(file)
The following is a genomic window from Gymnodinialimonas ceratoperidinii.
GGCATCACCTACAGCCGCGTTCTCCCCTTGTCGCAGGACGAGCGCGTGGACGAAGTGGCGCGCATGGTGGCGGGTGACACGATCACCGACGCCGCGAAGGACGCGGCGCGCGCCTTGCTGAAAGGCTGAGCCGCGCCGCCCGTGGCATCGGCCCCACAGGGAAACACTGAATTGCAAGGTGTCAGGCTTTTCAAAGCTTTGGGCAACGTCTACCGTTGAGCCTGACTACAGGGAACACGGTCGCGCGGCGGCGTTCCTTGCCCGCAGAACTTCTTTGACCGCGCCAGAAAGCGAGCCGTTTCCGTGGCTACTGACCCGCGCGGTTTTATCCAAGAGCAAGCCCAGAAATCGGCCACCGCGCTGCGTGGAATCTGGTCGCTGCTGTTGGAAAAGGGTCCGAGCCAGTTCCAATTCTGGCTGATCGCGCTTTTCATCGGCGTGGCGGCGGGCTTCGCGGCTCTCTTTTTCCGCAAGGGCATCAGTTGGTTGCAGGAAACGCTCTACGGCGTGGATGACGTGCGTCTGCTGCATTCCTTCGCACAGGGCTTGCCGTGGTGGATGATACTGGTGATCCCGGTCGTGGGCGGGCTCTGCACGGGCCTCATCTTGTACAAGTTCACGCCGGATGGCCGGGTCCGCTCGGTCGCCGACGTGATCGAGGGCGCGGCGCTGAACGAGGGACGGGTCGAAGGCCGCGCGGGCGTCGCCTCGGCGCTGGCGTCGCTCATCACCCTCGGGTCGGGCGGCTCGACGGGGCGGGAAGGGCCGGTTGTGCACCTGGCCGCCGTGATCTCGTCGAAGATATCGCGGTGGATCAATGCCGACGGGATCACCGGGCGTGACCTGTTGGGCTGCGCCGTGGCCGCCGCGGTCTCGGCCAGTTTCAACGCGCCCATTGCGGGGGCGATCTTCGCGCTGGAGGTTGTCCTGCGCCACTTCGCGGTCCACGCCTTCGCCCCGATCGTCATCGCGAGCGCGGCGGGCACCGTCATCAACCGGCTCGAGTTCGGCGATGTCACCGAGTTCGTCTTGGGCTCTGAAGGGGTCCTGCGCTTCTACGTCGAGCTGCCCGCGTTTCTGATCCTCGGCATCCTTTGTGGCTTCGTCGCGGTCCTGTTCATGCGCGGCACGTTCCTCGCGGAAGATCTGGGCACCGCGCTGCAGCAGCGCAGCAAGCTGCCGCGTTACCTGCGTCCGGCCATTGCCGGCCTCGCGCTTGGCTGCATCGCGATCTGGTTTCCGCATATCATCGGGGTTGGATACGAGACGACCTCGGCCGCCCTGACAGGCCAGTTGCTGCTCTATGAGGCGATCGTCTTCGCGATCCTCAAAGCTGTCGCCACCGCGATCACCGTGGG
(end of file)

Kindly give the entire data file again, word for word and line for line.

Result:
The following is a genomic window from Gymnodinialimonas ceratoperidinii.
GGCATCACCTACAGCCGCGTTCTCCCCTTGTCGCAGGACGAGCGCGTGGACGAAGTGGCGCGCATGGTGGCGGGTGACACGATCACCGACGCCGCGAAGGACGCGGCGCGCGCCTTGCTGAAAGGCTGAGCCGCGCCGCCCGTGGCATCGGCCCCACAGGGAAACACTGAATTGCAAGGTGTCAGGCTTTTCAAAGCTTTGGGCAACGTCTACCGTTGAGCCTGACTACAGGGAACACGGTCGCGCGGCGGCGTTCCTTGCCCGCAGAACTTCTTTGACCGCGCCAGAAAGCGAGCCGTTTCCGTGGCTACTGACCCGCGCGGTTTTATCCAAGAGCAAGCCCAGAAATCGGCCACCGCGCTGCGTGGAATCTGGTCGCTGCTGTTGGAAAAGGGTCCGAGCCAGTTCCAATTCTGGCTGATCGCGCTTTTCATCGGCGTGGCGGCGGGCTTCGCGGCTCTCTTTTTCCGCAAGGGCATCAGTTGGTTGCAGGAAACGCTCTACGGCGTGGATGACGTGCGTCTGCTGCATTCCTTCGCACAGGGCTTGCCGTGGTGGATGATACTGGTGATCCCGGTCGTGGGCGGGCTCTGCACGGGCCTCATCTTGTACAAGTTCACGCCGGATGGCCGGGTCCGCTCGGTCGCCGACGTGATCGAGGGCGCGGCGCTGAACGAGGGACGGGTCGAAGGCCGCGCGGGCGTCGCCTCGGCGCTGGCGTCGCTCATCACCCTCGGGTCGGGCGGCTCGACGGGGCGGGAAGGGCCGGTTGTGCACCTGGCCGCCGTGATCTCGTCGAAGATATCGCGGTGGATCAATGCCGACGGGATCACCGGGCGTGACCTGTTGGGCTGCGCCGTGGCCGCCGCGGTCTCGGCCAGTTTCAACGCGCCCATTGCGGGGGCGATCTTCGCGCTGGAGGTTGTCCTGCGCCACTTCGCGGTCCACGCCTTCGCCCCGATCGTCATCGCGAGCGCGGCGGGCACCGTCATCAACCGGCTCGAGTTCGGCGATGTCACCGAGTTCGTCTTGGGCTCTGAAGGGGTCCTGCGCTTCTACGTCGAGCTGCCCGCGTTTCTGATCCTCGGCATCCTTTGTGGCTTCGTCGCGGTCCTGTTCATGCGCGGCACGTTCCTCGCGGAAGATCTGGGCACCGCGCTGCAGCAGCGCAGCAAGCTGCCGCGTTACCTGCGTCCGGCCATTGCCGGCCTCGCGCTTGGCTGCATCGCGATCTGGTTTCCGCATATCATCGGGGTTGGATACGAGACGACCTCGGCCGCCCTGACAGGCCAGTTGCTGCTCTATGAGGCGATCGTCTTCGCGATCCTCAAAGCTGTCGCCACCGCGATCACCGTGGG